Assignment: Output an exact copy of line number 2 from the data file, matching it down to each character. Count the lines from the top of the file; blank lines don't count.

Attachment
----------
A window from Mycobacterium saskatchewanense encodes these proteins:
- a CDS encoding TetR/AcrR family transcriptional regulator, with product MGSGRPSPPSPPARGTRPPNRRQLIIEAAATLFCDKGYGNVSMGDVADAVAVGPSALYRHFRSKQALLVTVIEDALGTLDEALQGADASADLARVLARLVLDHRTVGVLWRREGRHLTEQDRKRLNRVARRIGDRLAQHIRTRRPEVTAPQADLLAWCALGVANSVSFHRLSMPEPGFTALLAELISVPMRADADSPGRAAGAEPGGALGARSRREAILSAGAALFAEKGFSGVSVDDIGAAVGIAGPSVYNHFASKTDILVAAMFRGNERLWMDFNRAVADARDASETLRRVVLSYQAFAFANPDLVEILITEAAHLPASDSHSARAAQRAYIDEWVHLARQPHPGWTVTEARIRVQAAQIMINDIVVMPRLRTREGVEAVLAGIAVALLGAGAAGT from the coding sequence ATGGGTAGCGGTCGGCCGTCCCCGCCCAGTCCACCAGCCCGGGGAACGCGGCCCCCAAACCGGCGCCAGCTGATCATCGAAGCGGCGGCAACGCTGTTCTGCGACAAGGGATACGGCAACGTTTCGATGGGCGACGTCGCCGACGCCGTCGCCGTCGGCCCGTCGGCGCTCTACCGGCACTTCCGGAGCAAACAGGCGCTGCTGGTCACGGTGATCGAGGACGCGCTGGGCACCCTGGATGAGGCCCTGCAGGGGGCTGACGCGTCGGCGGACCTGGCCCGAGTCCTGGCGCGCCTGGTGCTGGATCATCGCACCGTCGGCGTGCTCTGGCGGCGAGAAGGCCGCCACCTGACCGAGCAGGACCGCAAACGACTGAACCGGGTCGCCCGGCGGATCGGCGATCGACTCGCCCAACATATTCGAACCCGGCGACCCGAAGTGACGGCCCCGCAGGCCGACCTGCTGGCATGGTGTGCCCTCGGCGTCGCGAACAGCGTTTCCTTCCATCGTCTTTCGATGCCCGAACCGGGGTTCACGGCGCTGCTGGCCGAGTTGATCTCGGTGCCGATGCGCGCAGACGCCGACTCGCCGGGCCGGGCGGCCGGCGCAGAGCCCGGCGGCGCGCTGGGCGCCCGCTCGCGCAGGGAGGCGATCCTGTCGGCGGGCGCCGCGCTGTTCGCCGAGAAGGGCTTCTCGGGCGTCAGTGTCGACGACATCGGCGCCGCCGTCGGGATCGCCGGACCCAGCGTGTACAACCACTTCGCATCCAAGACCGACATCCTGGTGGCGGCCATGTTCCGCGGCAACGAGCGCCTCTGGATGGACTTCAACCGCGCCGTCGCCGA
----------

- a CDS encoding TetR/AcrR family transcriptional regulator, with product MGSGRPSPPSPPARGTRPPNRRQLIIEAAATLFCDKGYGNVSMGDVADAVAVGPSALYRHFRSKQALLVTVIEDALGTLDEALQGADASADLARVLARLVLDHRTVGVLWRREGRHLTEQDRKRLNRVARRIGDRLAQHIRTRRPEVTAPQADLLAWCALGVANSVSFHRLSMPEPGFTALLAELISVPMRADADSPGRAAGAEPGGALGARSRREAILSAGAALFAEKGFSGVSVDDIGAAVGIAGPSVYNHFASKTDILVAAMFRGNERLWMDFNRAVADARDASETLRRVVLSYQAFAFANPDLVEILITEAAHLPASDSHSARAAQRAYIDEWVHLARQPHPGWTVTEARIRVQAAQIMINDIVVMPRLRTREGVEAVLAGIAVALLGAGAAGT from the coding sequence ATGGGTAGCGGTCGGCCGTCCCCGCCCAGTCCACCAGCCCGGGGAACGCGGCCCCCAAACCGGCGCCAGCTGATCATCGAAGCGGCGGCAACGCTGTTCTGCGACAAGGGATACGGCAACGTTTCGATGGGCGACGTCGCCGACGCCGTCGCCGTCGGCCCGTCGGCGCTCTACCGGCACTTCCGGAGCAAACAGGCGCTGCTGGTCACGGTGATCGAGGACGCGCTGGGCACCCTGGATGAGGCCCTGCAGGGGGCTGACGCGTCGGCGGACCTGGCCCGAGTCCTGGCGCGCCTGGTGCTGGATCATCGCACCGTCGGCGTGCTCTGGCGGCGAGAAGGCCGCCACCTGACCGAGCAGGACCGCAAACGACTGAACCGGGTCGCCCGGCGGATCGGCGATCGACTCGCCCAACATATTCGAACCCGGCGACCCGAAGTGACGGCCCCGCAGGCCGACCTGCTGGCATGGTGTGCCCTCGGCGTCGCGAACAGCGTTTCCTTCCATCGTCTTTCGATGCCCGAACCGGGGTTCACGGCGCTGCTGGCCGAGTTGATCTCGGTGCCGATGCGCGCAGACGCCGACTCGCCGGGCCGGGCGGCCGGCGCAGAGCCCGGCGGCGCGCTGGGCGCCCGCTCGCGCAGGGAGGCGATCCTGTCGGCGGGCGCCGCGCTGTTCGCCGAGAAGGGCTTCTCGGGCGTCAGTGTCGACGACATCGGCGCCGCCGTCGGGATCGCCGGACCCAGCGTGTACAACCACTTCGCATCCAAGACCGACATCCTGGTGGCGGCCATGTTCCGCGGCAACGAGCGCCTCTGGATGGACTTCAACCGCGCCGTCGCCGA